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Even Before Modi, India Was No Bastion of Free Expression

The world’s biggest democracy has a long history of curtailing speech
July 16, 2021
Jawaharlal Nehru (1889 - 1964), the first Prime Minister of independent India in 1950 (Photo by Bert Hardy/Picture Post/Hulton Archive/Getty Images)

Last month, when the G7 heads of government signed a joint statement affirming respect for “freedom of expression” and other principles of open societies, Narendra Modi—the prime minister of India, one of four guest countries—was also a signatory. That provoked a domestic backlash in India. Opposition leaders slammed Modi for saying one thing and doing another, pointing out that India today is not a place with respect for freedom of speech.

In doing so, however, Modi’s critics invited consideration of an awkward question: Has India ever really been a place with respect for freedom of speech?

India is the world’s biggest democracy, but its health as a liberal democracy—one in which the government protects freedoms and the rule of law—has been a subject of much worry among international observers in the seven years since Modi came to power. And this is understandable: He has  pushed back on press freedoms, locked up opposition politicians, and abused terrorism charges for political ends.

It is worth remembering, though, that while India has become increasingly illiberal under Modi, it did not have a spotless history of protecting free expression before he came to power. Indeed, many of the loudest critics of Modi and his party—Modi leads the Bharatiya Janata Party (BJP)—come from another party that hardly has a sterling record of protecting free expression.

Look back to the formation of the Indian state. The country’s constitution was ratified in 1949 and took effect in 1950. By the next year, Prime Minister Jawaharlal Nehru’s government responded to recent court rulings by ramming through an amendment that altered the constitution in several key ways. One of these changes permitted the government to restrict freedom of speech in significant ways, a striking contrast to the First Amendment to the U.S. Constitution (as Nehru’s critics observed at the time). (The story of this amendment’s creation is the subject of historian Tripurdaman Singh’s 2020 book Sixteen Stormy Days.)

The genie was out of the bottle. With the passage of this amendment, Nehru and his party, the Indian National Congress, had established not just a precedent but a principle: Where the people’s freedoms impeded government policy, the people were wrong and would be overruled.

His daughter would take this to new lows. Prime Minister Indira Gandhi was swept into power in 1967 and re-elected with an expanded Indian National Congress majority in 1971. But the candidate whom she defeated in her home constituency in 1971 accused her of electoral illegalities, and a court ruled in his favor in 1975—ordering Gandhi removed from her parliamentary seat, which would also have ended her premiership. She refused to go, and within days suspended both the liberal and the democracy parts of India’s liberal democracy.

During what was called the “Emergency,” all decisions were made by Gandhi and her son, Sanjay Gandhi, who became famous for beautifying Delhi by displacing and killing the homeless and poor and starting compulsory sterilization programs. Dozens of opposition leaders were arrested. The government forced foreign correspondents out and withdrew accreditation from domestic reporters. Some news outlets saw electricity to their offices cut by government order and until the next election; the chilling effect meant that most journalism during this period amounted to cheerleading for the government. People who did not support the government’s actions, no matter what they were, were blacklisted on government radio and television. This included Bollywood luminaries, such as Kishore Kumar, who went from a ubiquitous presence on soundtracks to being banned from government radio, out of a desire to not act as a puppet for regime.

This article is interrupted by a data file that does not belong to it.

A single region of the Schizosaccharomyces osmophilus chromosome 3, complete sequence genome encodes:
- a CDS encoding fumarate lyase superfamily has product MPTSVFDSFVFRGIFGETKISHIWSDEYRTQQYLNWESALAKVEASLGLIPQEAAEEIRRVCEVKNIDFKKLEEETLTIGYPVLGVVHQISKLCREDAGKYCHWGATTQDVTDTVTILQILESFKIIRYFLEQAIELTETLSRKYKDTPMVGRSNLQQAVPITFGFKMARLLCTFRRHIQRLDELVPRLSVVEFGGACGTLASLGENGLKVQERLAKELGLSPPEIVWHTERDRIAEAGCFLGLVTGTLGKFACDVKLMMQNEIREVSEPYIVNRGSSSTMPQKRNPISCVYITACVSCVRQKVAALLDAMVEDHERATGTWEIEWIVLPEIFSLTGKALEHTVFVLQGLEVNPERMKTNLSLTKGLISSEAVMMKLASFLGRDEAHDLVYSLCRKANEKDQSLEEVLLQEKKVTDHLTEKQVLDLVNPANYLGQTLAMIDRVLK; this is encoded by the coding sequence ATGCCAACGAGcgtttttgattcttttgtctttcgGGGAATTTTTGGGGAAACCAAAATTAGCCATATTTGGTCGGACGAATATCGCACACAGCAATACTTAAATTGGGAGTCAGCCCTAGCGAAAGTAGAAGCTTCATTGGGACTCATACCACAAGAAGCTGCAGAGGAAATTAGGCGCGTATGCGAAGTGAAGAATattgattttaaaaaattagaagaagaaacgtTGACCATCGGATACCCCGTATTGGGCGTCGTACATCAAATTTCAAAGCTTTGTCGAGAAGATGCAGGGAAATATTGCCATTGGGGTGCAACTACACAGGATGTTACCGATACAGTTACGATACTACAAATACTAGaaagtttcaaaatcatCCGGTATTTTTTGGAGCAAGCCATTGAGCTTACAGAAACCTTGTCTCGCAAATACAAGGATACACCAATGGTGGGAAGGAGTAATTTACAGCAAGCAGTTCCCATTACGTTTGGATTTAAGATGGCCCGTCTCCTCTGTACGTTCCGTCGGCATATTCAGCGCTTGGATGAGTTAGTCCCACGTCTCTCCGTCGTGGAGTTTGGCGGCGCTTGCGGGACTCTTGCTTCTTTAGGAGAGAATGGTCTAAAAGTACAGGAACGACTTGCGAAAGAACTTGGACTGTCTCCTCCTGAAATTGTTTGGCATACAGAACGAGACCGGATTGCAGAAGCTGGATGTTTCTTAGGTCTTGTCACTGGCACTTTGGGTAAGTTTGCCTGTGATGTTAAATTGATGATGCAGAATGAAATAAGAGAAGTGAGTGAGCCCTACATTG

After about twenty months, the Emergency was lifted and Indira held elections—and this time, her party was defeated and she lost her own seat (to the same candidate who had challenged her in 1971). But because the coalition that won had only one thing holding it together—a shared dislike of Gandhi and her reign—it was too unstable to govern for long. Within a few years, Gandhi was back in parliament and back in power as prime minister.

After Indira Gandhi’s assassination in 1984, her other son, Rajiv Gandhi, was made prime minister, serving until 1989. Though his tenure was most famous for the religious riots he engendered shortly after his mother’s death, he was also the prime minister who in 1988 banned Salman Rushdie’s Satanic Verses. India was the first country to issue such a ban; the attention (and subsequent bans) from much of the Muslim world came after this.

Today, it is the party of Nehru, Indira, and Rajiv—the Indian National Congress party—that is arguing for the importance of freedom of speech. In a way, this was bound to happen. The Nehru-Gandhi family has been associated with the Congress party for more than a hundred years—today, Rajiv’s son and widow lead the party and it still in very real ways is a family enterprise. However, this has real costs—the party is electorally uncompetitive but because it insists on defending its worst leaders, it is unable to effectively mount a real defense for freedom of speech and freedom of expression more broadly.

India deserves leaders who mean it when they talk about freedom of speech. As long as the Congress party is dedicated to the family that ran roughshod over that principle, they won’t be able to be those leaders.

Anik Joshi

Anik Joshi is a public policy professional in Washington, D.C.